Far too many employers get tangled up in defining their job descriptions. In particular, one common mistake is the belief that if one person had a particular set of skills, more people like them must exist. In other words, your star employee Karen had a particular set of skills, so there must be “another Karen” out there in the market—someone that could perfectly fit the Karen-shaped hole she left behind.
However, in designing jobs, you will be more successful when you look for skill combinations that are “commonly found in nature,” rather than trying to replicate the skills of any one individual. This is especially important when replacing a long-time employee. Like vines on a trellis, jobs grow around your stalwart long-term employees, conforming to someone's particular set of skills. What you end up with is a position that fits one person extremely well, made up of a hodgepodge of unique skills. But that hodgepodge of skills doesn't necessarily fit the skills of any other human being in the job market.
To write an effective job description, the first step is to be clear about the work you want to have someone do. And in fact, many job descriptions do a decent job of listing out the daily tasks.
Somewhat fewer employers do a good job with the second step of writing an effective job description: defining what success looks like. This involves clarity on what you'd like to achieve from filling the position with someone great.
And the third step is the real key to writing an effective job description: conducting a market reality check. You must look at how well the job is designed to fit the skills of the available people in the job market, or why someone would want to take the job.
There are several components to consider in a market reality check:
- Whether there are any people in the market with the combination of skills you require.
- Whether enough of those people are willing to consider taking a new job.
- Whether your salary budget is enough to attract the most highly qualified people.
- How your open job compares to the jobs offered by other employers.
One more problem when comparing your open job to the job market: assuming you can find answers to the four questions above, you also need to challenge your own assumptions:
- You've organized the work in a way that seems familiar to you. But did you organize the job (or your department) in a way that is attractive to the people you want to hire? Are there better ways to organize the work that would make your job even more attractive to top performers? And/or are there smarter ways to organize your team that could accomplish greater results with a lower salary budget?
- Have technology changes made the work easier, harder, more important, or more impactful? What future technology improvements will change the nature of the work? Is there a potential technology change that will affect the market for top performers?
Your job descriptions needs to be more like the trellis and less like the vine, providing a strong platform for individual personal growth, but not trying to follow any one individual's career path.
Case in point:
An association called us because their IT Director had resigned and their search for a replacement was going poorly. From speaking with them, it was quickly apparent that the previous Director had a unique combination of skills. He was good at database administration, and about ten years ago he also taught himself web design. As the organization grew, the demands on the IT Director's time grew. At the same time, the technology underpinning both halves of the job was rapidly evolving. Other employers were increasingly hiring either database experts for their IT team or web design experts for their communications team, but almost nobody organized the work the way our client did anymore: website design and management had gradually migrated from the IT realm into the communications realm.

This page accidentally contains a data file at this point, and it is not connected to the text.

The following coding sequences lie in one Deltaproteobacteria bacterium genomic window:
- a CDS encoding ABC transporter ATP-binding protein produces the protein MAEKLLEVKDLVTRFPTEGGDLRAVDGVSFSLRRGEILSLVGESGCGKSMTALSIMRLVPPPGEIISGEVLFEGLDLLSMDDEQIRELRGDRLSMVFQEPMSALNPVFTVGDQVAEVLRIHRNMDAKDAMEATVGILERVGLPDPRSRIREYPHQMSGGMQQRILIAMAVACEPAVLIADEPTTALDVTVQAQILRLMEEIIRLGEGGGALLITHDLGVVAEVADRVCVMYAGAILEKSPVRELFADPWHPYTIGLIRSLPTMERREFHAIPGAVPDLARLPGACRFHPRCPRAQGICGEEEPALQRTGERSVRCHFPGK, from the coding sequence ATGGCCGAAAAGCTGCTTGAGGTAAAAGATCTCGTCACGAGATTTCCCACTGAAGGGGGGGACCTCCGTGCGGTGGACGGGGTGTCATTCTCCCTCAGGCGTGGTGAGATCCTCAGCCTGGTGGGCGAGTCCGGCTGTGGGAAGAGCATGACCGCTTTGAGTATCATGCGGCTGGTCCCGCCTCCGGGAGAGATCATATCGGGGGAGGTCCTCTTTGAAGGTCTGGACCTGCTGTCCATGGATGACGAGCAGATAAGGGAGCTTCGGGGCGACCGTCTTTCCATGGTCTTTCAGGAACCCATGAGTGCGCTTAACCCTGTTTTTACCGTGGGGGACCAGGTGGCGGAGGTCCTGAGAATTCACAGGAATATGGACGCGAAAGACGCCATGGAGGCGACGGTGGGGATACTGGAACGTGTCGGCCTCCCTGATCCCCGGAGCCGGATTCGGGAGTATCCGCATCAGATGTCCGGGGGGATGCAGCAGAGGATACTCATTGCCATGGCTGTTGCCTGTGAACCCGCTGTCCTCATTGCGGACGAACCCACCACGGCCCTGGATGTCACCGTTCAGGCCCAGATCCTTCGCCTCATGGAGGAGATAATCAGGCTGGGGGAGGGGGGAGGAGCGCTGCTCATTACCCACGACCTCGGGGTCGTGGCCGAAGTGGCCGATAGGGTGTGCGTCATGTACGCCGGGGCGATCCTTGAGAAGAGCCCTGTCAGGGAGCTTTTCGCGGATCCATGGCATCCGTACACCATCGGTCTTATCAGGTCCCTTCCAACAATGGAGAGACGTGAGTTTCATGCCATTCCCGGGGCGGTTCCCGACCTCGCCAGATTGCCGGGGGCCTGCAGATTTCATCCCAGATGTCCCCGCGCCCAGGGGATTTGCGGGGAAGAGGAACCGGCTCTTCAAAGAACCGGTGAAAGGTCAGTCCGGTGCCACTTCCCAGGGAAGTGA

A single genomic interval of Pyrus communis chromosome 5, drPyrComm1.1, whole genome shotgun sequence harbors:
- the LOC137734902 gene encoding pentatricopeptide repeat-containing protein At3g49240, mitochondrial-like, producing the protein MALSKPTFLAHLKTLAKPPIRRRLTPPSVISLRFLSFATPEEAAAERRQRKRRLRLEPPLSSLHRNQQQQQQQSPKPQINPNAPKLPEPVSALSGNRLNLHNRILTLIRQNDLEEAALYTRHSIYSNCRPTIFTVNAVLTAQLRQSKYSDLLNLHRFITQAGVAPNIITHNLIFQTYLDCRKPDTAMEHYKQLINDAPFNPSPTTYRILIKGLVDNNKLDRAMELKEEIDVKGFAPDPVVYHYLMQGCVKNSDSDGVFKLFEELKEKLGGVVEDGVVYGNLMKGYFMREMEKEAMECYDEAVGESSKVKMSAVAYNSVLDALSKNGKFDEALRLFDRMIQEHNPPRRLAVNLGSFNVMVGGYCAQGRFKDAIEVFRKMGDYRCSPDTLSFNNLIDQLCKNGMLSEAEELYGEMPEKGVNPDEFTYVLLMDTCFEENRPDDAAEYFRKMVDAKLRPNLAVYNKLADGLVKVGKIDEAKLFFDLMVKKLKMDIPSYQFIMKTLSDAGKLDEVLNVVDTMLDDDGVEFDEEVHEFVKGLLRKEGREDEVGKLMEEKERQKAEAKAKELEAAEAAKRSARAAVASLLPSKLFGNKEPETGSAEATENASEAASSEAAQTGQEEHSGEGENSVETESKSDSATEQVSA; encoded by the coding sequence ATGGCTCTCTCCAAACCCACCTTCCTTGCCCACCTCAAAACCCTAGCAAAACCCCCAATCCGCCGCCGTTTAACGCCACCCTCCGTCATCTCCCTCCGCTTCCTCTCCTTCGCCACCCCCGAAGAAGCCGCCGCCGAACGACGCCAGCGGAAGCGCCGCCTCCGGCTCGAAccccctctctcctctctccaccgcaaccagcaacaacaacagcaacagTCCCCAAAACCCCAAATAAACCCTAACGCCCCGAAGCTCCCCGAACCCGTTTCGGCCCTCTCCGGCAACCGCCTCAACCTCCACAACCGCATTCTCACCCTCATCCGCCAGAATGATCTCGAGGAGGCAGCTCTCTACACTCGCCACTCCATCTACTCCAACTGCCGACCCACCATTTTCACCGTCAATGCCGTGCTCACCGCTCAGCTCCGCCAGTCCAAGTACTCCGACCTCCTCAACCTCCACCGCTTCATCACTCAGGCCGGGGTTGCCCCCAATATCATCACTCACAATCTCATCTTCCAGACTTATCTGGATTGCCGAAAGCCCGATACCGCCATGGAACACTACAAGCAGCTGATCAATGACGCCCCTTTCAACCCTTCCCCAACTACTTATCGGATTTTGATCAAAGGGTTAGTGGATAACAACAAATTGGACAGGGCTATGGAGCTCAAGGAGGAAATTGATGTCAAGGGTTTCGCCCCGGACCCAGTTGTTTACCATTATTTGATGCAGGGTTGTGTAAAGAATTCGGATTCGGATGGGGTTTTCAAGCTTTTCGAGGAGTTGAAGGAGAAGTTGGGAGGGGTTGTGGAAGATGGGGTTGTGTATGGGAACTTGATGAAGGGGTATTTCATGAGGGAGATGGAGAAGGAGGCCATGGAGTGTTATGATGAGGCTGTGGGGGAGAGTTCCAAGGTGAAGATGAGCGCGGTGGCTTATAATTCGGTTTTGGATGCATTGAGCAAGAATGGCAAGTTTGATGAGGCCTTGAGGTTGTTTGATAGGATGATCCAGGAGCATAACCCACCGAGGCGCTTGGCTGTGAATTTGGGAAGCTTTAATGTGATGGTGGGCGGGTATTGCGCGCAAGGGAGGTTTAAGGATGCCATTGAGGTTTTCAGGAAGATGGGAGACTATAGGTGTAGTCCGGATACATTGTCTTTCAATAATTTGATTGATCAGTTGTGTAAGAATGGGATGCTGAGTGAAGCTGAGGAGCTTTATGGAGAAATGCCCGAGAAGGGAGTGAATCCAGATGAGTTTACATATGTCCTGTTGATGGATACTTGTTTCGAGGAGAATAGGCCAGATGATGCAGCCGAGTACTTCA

This association was trying to follow a career path forged 10 years ago in a different technology environment. They followed best practices in step one and step two of their job description development, but by not doing a market reality check, their hiring efforts were doomed to failure.
It can take two years or less for a position to veer off the path, going from completely stable and easy to recruit, to turbulent and impossible to recruit. (If you work in the association sector, you can learn more about the current job market in our Hiring Difficulty Index for D.C. Associations.)
Whether you're designing a job based on outdated information, or searching for a replacement to a rare unicorn employee, you're doomed to failure without considering the larger market.
So instead of designing jobs without consideration for who might take them, the smarter strategy is to design jobs that real-life, achievement-oriented people really want to take. Here are a few steps to consider:
- Step 1: Talk to someone who knows the job market. You want to find someone who has seen how several different organizations organize the work, so they can tell you what a real job might look like.
- Step 2: Look at compensation surveys. You need to understand what the market rate for compensation is, so you can pay appropriately to get someone good.
- Step 3: Look at job ads from similar organizations (or even vastly different organizations) to see if they are looking for the same blend of skills requirements that you are looking for.
- Step 4: Consider what would make your job attractive to the right people. You can't please everybody, but you can please the people that would fit into your culture.
- Step 5: Take advantage of our 6 Steps to Writing Job Descriptions that Attract Great Candidates. We've found that following the guide can make your job postings twice as effective.